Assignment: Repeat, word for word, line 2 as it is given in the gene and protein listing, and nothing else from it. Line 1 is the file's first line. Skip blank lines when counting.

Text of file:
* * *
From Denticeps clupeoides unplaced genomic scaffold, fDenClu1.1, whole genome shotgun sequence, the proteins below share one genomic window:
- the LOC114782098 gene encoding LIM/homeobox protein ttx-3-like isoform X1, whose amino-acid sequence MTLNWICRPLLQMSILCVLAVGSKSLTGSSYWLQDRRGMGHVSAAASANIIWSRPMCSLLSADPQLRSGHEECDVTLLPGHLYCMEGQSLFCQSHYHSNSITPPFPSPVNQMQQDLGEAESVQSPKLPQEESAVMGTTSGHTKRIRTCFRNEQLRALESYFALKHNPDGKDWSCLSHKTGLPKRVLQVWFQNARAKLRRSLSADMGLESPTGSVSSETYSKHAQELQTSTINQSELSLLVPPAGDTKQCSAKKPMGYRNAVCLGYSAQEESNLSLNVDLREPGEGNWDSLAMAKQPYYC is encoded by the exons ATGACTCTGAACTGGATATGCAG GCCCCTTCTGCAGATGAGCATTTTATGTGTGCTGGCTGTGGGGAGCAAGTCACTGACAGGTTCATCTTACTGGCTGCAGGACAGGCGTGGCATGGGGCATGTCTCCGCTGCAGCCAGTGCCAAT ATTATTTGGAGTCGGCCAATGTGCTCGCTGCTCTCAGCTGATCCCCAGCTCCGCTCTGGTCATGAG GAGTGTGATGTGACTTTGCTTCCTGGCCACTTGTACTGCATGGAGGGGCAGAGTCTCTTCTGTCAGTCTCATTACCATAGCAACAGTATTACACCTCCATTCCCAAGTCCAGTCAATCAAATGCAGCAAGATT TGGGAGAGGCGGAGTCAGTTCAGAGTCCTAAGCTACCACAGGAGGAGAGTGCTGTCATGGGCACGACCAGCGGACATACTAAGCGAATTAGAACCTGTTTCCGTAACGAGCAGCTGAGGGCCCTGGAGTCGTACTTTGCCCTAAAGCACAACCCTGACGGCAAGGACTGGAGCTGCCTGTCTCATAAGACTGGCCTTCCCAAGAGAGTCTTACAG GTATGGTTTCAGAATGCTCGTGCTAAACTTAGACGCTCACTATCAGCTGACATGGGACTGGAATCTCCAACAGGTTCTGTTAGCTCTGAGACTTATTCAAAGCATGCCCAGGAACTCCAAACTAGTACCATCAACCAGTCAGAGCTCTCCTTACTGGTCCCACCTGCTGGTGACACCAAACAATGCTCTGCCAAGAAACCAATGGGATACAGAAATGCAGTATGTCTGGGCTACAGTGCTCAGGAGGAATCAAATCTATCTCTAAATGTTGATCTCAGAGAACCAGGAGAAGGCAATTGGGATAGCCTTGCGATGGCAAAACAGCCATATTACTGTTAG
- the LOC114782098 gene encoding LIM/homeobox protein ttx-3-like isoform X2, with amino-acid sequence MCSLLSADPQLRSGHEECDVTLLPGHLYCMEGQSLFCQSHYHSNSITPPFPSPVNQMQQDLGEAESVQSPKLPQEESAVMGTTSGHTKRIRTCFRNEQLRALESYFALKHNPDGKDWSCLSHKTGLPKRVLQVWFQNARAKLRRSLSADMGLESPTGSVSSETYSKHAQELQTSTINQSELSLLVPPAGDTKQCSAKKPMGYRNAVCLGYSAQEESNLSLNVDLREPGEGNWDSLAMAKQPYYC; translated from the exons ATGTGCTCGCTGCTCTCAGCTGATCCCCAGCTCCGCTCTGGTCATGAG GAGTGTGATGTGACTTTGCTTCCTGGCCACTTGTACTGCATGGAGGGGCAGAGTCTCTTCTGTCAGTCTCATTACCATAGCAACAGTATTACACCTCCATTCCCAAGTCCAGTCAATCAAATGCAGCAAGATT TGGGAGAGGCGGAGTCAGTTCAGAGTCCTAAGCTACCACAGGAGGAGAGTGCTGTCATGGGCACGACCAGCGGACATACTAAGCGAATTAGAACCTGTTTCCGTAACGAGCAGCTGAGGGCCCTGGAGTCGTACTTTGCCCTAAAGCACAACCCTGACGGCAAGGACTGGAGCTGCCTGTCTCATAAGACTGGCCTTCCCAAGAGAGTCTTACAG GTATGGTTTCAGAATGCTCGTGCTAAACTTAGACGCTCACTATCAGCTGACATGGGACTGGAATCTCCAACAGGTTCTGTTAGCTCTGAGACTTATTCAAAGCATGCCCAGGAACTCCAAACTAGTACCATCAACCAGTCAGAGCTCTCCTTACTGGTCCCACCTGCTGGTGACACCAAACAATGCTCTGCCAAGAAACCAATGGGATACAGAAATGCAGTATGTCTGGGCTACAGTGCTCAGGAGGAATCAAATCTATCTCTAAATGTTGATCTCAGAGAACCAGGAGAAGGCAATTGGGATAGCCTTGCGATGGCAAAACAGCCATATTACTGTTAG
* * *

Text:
- the LOC114782098 gene encoding LIM/homeobox protein ttx-3-like isoform X1, whose amino-acid sequence MTLNWICRPLLQMSILCVLAVGSKSLTGSSYWLQDRRGMGHVSAAASANIIWSRPMCSLLSADPQLRSGHEECDVTLLPGHLYCMEGQSLFCQSHYHSNSITPPFPSPVNQMQQDLGEAESVQSPKLPQEESAVMGTTSGHTKRIRTCFRNEQLRALESYFALKHNPDGKDWSCLSHKTGLPKRVLQVWFQNARAKLRRSLSADMGLESPTGSVSSETYSKHAQELQTSTINQSELSLLVPPAGDTKQCSAKKPMGYRNAVCLGYSAQEESNLSLNVDLREPGEGNWDSLAMAKQPYYC is encoded by the exons ATGACTCTGAACTGGATATGCAG GCCCCTTCTGCAGATGAGCATTTTATGTGTGCTGGCTGTGGGGAGCAAGTCACTGACAGGTTCATCTTACTGGCTGCAGGACAGGCGTGGCATGGGGCATGTCTCCGCTGCAGCCAGTGCCAAT ATTATTTGGAGTCGGCCAATGTGCTCGCTGCTCTCAGCTGATCCCCAGCTCCGCTCTGGTCATGAG GAGTGTGATGTGACTTTGCTTCCTGGCCACTTGTACTGCATGGAGGGGCAGAGTCTCTTCTGTCAGTCTCATTACCATAGCAACAGTATTACACCTCCATTCCCAAGTCCAGTCAATCAAATGCAGCAAGATT TGGGAGAGGCGGAGTCAGTTCAGAGTCCTAAGCTACCACAGGAGGAGAGTGCTGTCATGGGCACGACCAGCGGACATACTAAGCGAATTAGAACCTGTTTCCGTAACGAGCAGCTGAGGGCCCTGGAGTCGTACTTTGCCCTAAAGCACAACCCTGACGGCAAGGACTGGAGCTGCCTGTCTCATAAGACTGGCCTTCCCAAGAGAGTCTTACAG GTATGGTTTCAGAATGCTCGTGCTAAACTTAGACGCTCACTATCAGCTGACATGGGACTGGAATCTCCAACAGGTTCTGTTAGCTCTGAGACTTATTCAAAGCATGCCCAGGAACTCCAAACTAGTACCATCAACCAGTCAGAGCTCTCCTTACTGGTCCCACCTGCTGGTGACACCAAACAATGCTCTGCCAAGAAACCAATGGGATACAGAAATGCAGTATGTCTGGGCTACAGTGCTCAGGAGGAATCAAATCTATCTCTAAATGTTGATCTCAGAGAACCAGGAGAAGGCAATTGGGATAGCCTTGCGATGGCAAAACAGCCATATTACTGTTAG